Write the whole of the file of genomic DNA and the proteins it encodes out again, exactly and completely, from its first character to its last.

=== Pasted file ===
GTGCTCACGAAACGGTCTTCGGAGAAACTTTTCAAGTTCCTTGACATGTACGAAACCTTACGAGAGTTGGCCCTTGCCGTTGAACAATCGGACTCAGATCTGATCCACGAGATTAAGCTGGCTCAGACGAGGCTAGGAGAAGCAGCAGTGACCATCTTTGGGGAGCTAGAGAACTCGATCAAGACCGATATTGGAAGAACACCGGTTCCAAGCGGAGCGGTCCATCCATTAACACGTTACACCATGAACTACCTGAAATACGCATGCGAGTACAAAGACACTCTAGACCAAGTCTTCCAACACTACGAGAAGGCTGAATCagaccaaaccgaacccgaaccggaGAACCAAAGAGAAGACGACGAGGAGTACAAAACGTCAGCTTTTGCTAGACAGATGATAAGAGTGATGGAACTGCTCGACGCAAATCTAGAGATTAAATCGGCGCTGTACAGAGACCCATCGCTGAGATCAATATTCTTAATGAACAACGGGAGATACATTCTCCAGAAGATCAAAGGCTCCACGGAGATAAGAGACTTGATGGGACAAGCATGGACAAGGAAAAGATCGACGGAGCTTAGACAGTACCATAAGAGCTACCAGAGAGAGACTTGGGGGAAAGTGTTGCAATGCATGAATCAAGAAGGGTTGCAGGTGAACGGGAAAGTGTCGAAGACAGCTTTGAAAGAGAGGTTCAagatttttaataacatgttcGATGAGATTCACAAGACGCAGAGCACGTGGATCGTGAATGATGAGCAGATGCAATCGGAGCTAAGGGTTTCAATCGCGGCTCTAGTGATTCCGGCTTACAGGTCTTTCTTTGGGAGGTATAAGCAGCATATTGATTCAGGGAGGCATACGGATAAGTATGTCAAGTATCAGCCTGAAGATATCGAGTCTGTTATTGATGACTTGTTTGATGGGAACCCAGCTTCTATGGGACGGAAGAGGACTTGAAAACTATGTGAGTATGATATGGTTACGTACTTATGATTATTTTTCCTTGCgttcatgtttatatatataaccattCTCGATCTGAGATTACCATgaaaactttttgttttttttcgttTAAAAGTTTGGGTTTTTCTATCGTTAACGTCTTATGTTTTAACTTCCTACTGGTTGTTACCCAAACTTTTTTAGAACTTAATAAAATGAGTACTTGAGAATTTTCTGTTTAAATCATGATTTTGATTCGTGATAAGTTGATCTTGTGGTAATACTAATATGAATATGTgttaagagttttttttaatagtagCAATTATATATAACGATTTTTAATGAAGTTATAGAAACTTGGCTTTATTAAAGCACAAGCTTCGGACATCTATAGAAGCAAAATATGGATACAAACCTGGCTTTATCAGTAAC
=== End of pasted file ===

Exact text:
GTGCTCACGAAACGGTCTTCGGAGAAACTTTTCAAGTTCCTTGACATGTACGAAACCTTACGAGAGTTGGCCCTTGCCGTTGAACAATCGGACTCAGATCTGATCCACGAGATTAAGCTGGCTCAGACGAGGCTAGGAGAAGCAGCAGTGACCATCTTTGGGGAGCTAGAGAACTCGATCAAGACCGATATTGGAAGAACACCGGTTCCAAGCGGAGCGGTCCATCCATTAACACGTTACACCATGAACTACCTGAAATACGCATGCGAGTACAAAGACACTCTAGACCAAGTCTTCCAACACTACGAGAAGGCTGAATCagaccaaaccgaacccgaaccggaGAACCAAAGAGAAGACGACGAGGAGTACAAAACGTCAGCTTTTGCTAGACAGATGATAAGAGTGATGGAACTGCTCGACGCAAATCTAGAGATTAAATCGGCGCTGTACAGAGACCCATCGCTGAGATCAATATTCTTAATGAACAACGGGAGATACATTCTCCAGAAGATCAAAGGCTCCACGGAGATAAGAGACTTGATGGGACAAGCATGGACAAGGAAAAGATCGACGGAGCTTAGACAGTACCATAAGAGCTACCAGAGAGAGACTTGGGGGAAAGTGTTGCAATGCATGAATCAAGAAGGGTTGCAGGTGAACGGGAAAGTGTCGAAGACAGCTTTGAAAGAGAGGTTCAagatttttaataacatgttcGATGAGATTCACAAGACGCAGAGCACGTGGATCGTGAATGATGAGCAGATGCAATCGGAGCTAAGGGTTTCAATCGCGGCTCTAGTGATTCCGGCTTACAGGTCTTTCTTTGGGAGGTATAAGCAGCATATTGATTCAGGGAGGCATACGGATAAGTATGTCAAGTATCAGCCTGAAGATATCGAGTCTGTTATTGATGACTTGTTTGATGGGAACCCAGCTTCTATGGGACGGAAGAGGACTTGAAAACTATGTGAGTATGATATGGTTACGTACTTATGATTATTTTTCCTTGCgttcatgtttatatatataaccattCTCGATCTGAGATTACCATgaaaactttttgttttttttcgttTAAAAGTTTGGGTTTTTCTATCGTTAACGTCTTATGTTTTAACTTCCTACTGGTTGTTACCCAAACTTTTTTAGAACTTAATAAAATGAGTACTTGAGAATTTTCTGTTTAAATCATGATTTTGATTCGTGATAAGTTGATCTTGTGGTAATACTAATATGAATATGTgttaagagttttttttaatagtagCAATTATATATAACGATTTTTAATGAAGTTATAGAAACTTGGCTTTATTAAAGCACAAGCTTCGGACATCTATAGAAGCAAAATATGGATACAAACCTGGCTTTATCAGTAAC